The mental processes by which individual jurors reached their respective conclusions, their motives in arriving at their verdicts, the effect the evidence may have had upon the jurors or the weight particular jurors may have given to particular evidence, or the jurors' intentions and beliefs, are all factors inhering in the jury's processes in arriving at its verdict, and, therefore, inhere in the verdict itself, and averments concerning them are inadmissible to impeach the verdict.
Cox v. Charles Wright Academy, Inc., 70 Wash.2d 173, 179-80, 422 P.2d 515 (1967) (emphasis added); see also In re the Personal Restraint of Lord, 123 Wash.2d 296, 327, 868 P.2d 835 (1994); State v. Ng, 110 Wash.2d 32, 43, 750 P.2d 632 (1988); State v. Whitney, 96 Wash.2d 578, 580 n. 1, 637 P.2d 956 (1981); State v. Crowell, 92 Wash.2d 143, 146, 594 P.2d 905 (1979). As evidence of jurors' “emotional response” inheres in the verdict, it cannot by its nature be discerned from the record. The majority's reliance on a lack of evidence in the record of “emotional response” on the part of the jury is execution by bootstraps.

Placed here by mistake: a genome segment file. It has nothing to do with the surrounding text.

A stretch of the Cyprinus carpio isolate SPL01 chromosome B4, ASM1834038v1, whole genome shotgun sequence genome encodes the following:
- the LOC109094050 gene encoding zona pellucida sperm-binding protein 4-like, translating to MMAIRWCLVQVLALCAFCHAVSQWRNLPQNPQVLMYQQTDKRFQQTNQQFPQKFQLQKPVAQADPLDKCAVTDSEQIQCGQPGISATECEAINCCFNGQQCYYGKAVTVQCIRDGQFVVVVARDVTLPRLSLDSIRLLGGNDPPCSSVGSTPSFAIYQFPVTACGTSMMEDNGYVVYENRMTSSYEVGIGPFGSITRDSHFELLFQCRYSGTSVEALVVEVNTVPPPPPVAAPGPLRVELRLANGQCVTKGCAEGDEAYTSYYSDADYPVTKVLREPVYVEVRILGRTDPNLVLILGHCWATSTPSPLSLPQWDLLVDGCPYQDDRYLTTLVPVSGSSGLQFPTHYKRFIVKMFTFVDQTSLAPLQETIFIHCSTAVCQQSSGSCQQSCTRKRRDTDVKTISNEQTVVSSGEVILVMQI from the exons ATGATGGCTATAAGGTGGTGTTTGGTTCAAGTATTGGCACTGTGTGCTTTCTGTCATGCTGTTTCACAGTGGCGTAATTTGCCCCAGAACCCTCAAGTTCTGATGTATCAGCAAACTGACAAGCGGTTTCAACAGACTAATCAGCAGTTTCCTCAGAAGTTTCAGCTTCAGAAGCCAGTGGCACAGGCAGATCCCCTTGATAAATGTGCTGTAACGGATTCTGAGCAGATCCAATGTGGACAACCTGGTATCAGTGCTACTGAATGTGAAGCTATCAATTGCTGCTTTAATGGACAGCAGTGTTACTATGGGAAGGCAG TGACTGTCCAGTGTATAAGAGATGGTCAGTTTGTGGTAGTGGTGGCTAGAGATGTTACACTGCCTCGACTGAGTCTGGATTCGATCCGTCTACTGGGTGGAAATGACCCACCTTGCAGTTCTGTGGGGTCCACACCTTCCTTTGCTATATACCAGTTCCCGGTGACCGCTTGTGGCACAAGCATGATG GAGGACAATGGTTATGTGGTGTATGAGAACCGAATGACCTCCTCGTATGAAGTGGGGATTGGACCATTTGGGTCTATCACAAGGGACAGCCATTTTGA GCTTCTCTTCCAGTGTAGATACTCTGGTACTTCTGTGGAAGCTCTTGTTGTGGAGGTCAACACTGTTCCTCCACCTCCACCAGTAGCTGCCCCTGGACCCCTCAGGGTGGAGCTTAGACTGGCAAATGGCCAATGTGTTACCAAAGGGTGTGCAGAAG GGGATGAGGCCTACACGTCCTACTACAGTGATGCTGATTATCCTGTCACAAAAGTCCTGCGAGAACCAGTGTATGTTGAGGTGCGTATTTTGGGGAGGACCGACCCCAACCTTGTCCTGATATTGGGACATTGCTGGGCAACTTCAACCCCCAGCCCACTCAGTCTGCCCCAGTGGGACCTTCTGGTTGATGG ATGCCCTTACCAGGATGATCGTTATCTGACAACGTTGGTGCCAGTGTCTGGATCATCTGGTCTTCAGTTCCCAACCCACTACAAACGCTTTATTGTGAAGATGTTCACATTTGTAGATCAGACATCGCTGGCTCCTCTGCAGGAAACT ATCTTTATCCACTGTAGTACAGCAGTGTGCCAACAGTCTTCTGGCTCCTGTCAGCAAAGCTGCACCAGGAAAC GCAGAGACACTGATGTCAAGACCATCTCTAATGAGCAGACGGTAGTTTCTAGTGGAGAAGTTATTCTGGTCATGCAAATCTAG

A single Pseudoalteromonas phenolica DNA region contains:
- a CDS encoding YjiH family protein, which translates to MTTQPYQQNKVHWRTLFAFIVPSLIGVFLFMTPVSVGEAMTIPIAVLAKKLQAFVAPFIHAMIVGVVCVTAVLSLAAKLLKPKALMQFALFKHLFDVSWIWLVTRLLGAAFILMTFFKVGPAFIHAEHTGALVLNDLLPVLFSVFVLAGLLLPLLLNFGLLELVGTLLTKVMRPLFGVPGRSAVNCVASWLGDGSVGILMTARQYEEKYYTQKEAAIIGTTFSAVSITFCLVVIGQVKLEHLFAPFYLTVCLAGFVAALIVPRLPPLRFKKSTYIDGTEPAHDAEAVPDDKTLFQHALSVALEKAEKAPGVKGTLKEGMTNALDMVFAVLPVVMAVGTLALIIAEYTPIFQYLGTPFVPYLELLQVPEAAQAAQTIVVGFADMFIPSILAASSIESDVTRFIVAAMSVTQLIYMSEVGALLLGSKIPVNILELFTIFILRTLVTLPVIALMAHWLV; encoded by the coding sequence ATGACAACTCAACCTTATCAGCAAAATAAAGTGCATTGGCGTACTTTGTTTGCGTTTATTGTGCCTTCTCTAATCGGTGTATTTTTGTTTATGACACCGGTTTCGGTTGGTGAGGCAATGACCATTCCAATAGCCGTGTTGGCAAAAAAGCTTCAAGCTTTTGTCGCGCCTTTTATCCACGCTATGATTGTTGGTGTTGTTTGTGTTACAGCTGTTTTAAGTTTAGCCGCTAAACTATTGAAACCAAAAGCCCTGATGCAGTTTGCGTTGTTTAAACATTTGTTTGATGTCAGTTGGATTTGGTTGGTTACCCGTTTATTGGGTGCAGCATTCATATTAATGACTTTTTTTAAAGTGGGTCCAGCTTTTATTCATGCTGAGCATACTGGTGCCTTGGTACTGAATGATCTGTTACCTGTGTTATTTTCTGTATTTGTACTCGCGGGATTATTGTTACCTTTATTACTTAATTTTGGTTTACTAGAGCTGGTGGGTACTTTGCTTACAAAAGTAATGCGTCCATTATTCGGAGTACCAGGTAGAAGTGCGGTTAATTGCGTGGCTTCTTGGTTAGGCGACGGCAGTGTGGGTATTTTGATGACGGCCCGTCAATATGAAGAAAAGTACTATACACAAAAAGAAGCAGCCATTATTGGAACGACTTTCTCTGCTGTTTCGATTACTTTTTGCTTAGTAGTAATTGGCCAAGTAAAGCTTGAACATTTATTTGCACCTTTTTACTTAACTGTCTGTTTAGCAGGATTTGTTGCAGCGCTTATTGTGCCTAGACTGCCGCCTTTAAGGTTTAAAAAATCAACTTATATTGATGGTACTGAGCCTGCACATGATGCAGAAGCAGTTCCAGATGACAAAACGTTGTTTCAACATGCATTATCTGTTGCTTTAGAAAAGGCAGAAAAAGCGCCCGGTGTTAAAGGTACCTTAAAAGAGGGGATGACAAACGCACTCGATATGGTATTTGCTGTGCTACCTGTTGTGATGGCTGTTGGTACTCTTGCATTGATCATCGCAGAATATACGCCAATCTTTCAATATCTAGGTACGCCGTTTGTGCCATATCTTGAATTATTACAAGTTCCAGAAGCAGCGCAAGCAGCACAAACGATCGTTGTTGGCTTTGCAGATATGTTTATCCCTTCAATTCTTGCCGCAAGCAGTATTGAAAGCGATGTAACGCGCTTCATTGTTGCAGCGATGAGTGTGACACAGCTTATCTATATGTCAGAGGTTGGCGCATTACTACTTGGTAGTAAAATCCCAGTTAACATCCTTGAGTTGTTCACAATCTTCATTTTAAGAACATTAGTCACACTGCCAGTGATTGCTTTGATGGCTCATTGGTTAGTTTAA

The majority also argues any error was harmless because the jury heard other evidence of Elmore's remorse. Majority at 316-17. However in so concluding the majority effectively weighs the evidence, and usurps the function of the jury which is uniquely charged with the task of weighing the evidence presented at the crucial sentencing phase of a death penalty case. RCW 10.95.070. The majority also completely overlooks the presumption, clearly articulated in our case law, that an error of constitutional magnitude is presumed prejudicial. State v. Finch, 137 Wash.2d 792, 859, 975 P.2d 967 (1999), pet. for cert. filed (July 1, 1999); State v. Stephens, 93 Wash.2d 186, 190-91, 607 P.2d 304 (1980); State v. Burri, 87 Wash.2d 175, 181-82, 550 P.2d 507 (1976) (violation of a defendant's constitutional right to counsel is presumed prejudicial); State v. Robinson, 38 Wash.App. 871, 876, 691 P.2d 213 (1984). The burden is on the state to demonstrate harmlessness. State v. Guloy, 104 Wash.2d 412, 425, 705 P.2d 1182 (1985). It is all the more difficult to conclude an error was harmless, and all the more difficult to overcome the presumption, given the subjective nature of a jury's decision to impose the death penalty. Finch, 137 Wash.2d at 863, 975 P.2d 967 (“The evidence considered during the special sentencing proceeding is of a more subjective nature dealing with not only the nature of the crimes involved but also with the personal history and the character of the Defendant.”).